A new spectroscopic method has been demonstrated on the benchmark crystal α-SiO2. The new technique makes use of femtosecond optical pulses and intense, sub-ps, broadband terahertz (THz) pulses to generate a THz-optical four wave mixing in the investigated material. The spectrum of the generated signal is resolved in wavelength and displays two pronounced frequency sidebands close to the optical second harmonic central frequency 2ωL, where ωL is the optical central frequency of the fundamental beam. The two sidebands develop around the central frequency at the (anti-) Stokes side of ωs;a = 2ωL ∓ ωT, where ωT is the THz central frequency, thus resembling the spectrum of standard hyper-Raman scattering, and hence, we named this effect “THz Hyper-Raman” - THYR. Due to the large laser and THz bandwidths, it is not possible to resolve the THYR signal in the frequency domain. Nonetheless, by taking advantage of the same principle at work in THz time-domain spectroscopy, it is possible to follow the evolution of the THYR signal in time and access the frequency domain again by Fourier Transform. In this way we were able to observe pronounced oscillations in time of the THYR signal whose frequencies correspond to a large variety of material excitations including Γ-point phonons, polaritons, and phonons out of the Γ-point, which are usually observed only by neutron scattering techniques. To complement the richness of these observations, we will show that the selection rules of the THYR process allow the simultaneous observation of both IR- and Raman-active material modes, thus highlighting the potential of this innovative experimental method.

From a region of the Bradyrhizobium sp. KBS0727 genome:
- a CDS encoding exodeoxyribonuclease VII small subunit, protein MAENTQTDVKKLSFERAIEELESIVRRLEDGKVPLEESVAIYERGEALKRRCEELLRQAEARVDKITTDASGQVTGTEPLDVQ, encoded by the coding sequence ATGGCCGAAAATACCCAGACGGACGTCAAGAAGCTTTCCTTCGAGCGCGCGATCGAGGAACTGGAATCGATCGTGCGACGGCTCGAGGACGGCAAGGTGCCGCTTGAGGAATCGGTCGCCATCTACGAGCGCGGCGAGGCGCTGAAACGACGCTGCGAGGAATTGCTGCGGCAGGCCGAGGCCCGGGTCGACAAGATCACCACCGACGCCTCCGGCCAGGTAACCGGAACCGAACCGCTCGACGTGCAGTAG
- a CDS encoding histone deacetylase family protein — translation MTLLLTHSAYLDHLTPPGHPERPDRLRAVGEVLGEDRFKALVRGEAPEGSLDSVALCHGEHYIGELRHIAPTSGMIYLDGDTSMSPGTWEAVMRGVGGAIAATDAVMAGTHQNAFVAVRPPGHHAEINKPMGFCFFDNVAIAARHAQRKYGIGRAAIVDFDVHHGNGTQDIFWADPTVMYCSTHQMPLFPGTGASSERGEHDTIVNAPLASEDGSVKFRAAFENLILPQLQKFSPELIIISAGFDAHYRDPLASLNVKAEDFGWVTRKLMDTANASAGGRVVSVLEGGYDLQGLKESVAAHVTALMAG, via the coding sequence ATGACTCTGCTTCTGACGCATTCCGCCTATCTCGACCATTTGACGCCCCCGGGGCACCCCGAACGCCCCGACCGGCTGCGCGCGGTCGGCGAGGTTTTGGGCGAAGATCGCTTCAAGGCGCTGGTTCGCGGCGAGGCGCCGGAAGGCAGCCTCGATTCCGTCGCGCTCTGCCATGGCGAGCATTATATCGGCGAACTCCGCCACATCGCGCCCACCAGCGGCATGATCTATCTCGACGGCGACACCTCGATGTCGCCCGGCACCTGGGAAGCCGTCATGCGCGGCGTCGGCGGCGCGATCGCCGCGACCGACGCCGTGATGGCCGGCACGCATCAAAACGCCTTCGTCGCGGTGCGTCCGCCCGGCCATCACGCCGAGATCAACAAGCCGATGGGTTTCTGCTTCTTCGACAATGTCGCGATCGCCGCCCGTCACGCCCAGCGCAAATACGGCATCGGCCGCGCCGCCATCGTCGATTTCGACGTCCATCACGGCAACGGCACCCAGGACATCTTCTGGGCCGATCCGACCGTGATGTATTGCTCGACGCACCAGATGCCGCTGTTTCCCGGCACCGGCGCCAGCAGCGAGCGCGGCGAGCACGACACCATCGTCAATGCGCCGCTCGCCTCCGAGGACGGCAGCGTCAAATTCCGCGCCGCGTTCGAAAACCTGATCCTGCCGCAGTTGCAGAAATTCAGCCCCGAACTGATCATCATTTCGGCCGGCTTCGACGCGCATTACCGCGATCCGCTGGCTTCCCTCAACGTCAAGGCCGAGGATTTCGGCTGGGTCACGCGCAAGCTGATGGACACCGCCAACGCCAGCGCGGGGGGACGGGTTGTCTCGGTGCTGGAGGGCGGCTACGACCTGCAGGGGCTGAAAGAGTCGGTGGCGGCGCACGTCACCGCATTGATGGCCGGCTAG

Terahertz Hyper-Raman Time-Domain Spectroscopy

Rubano A.;Mou S.;Marrucci L.;
2019

Abstract

A new spectroscopic method has been demonstrated on the benchmark crystal α-SiO2. The new technique makes use of femtosecond optical pulses and intense, sub-ps, broadband terahertz (THz) pulses to generate a THz-optical four wave mixing in the investigated material. The spectrum of the generated signal is resolved in wavelength and displays two pronounced frequency sidebands close to the optical second harmonic central frequency 2ωL, where ωL is the optical central frequency of the fundamental beam. The two sidebands develop around the central frequency at the (anti-) Stokes side of ωs;a = 2ωL ∓ ωT, where ωT is the THz central frequency, thus resembling the spectrum of standard hyper-Raman scattering, and hence, we named this effect “THz Hyper-Raman” - THYR. Due to the large laser and THz bandwidths, it is not possible to resolve the THYR signal in the frequency domain. Nonetheless, by taking advantage of the same principle at work in THz time-domain spectroscopy, it is possible to follow the evolution of the THYR signal in time and access the frequency domain again by Fourier Transform. In this way we were able to observe pronounced oscillations in time of the THYR signal whose frequencies correspond to a large variety of material excitations including Γ-point phonons, polaritons, and phonons out of the Γ-point, which are usually observed only by neutron scattering techniques. To complement the richness of these observations, we will show that the selection rules of the THYR process allow the simultaneous observation of both IR- and Raman-active material modes, thus highlighting the potential of this innovative experimental method.
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Utilizza questo identificativo per citare o creare un link a questo documento: http://hdl.handle.net/11588/757178
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